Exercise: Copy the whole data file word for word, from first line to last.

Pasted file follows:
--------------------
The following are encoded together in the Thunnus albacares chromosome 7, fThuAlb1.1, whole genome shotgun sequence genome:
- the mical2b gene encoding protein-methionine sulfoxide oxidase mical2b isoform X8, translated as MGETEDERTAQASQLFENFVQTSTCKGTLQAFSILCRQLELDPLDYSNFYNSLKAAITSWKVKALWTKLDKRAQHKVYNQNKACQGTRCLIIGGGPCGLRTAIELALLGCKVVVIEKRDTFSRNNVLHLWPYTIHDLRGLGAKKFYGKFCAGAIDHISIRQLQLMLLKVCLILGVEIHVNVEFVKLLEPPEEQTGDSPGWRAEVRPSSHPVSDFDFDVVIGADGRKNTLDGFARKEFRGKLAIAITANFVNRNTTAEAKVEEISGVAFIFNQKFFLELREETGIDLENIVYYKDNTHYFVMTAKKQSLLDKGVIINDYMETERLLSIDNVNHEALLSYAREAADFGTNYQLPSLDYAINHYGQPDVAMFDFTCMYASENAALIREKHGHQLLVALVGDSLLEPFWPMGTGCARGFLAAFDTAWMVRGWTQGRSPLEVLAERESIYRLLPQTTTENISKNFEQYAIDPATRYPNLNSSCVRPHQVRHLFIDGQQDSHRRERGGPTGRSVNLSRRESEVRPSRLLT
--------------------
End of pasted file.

The following are encoded together in the Thunnus albacares chromosome 7, fThuAlb1.1, whole genome shotgun sequence genome:
- the mical2b gene encoding protein-methionine sulfoxide oxidase mical2b isoform X8, translated as MGETEDERTAQASQLFENFVQTSTCKGTLQAFSILCRQLELDPLDYSNFYNSLKAAITSWKVKALWTKLDKRAQHKVYNQNKACQGTRCLIIGGGPCGLRTAIELALLGCKVVVIEKRDTFSRNNVLHLWPYTIHDLRGLGAKKFYGKFCAGAIDHISIRQLQLMLLKVCLILGVEIHVNVEFVKLLEPPEEQTGDSPGWRAEVRPSSHPVSDFDFDVVIGADGRKNTLDGFARKEFRGKLAIAITANFVNRNTTAEAKVEEISGVAFIFNQKFFLELREETGIDLENIVYYKDNTHYFVMTAKKQSLLDKGVIINDYMETERLLSIDNVNHEALLSYAREAADFGTNYQLPSLDYAINHYGQPDVAMFDFTCMYASENAALIREKHGHQLLVALVGDSLLEPFWPMGTGCARGFLAAFDTAWMVRGWTQGRSPLEVLAERESIYRLLPQTTTENISKNFEQYAIDPATRYPNLNSSCVRPHQVRHLFIDGQQDSHRRERGGPTGRSVNLSRRESEVRPSRLLT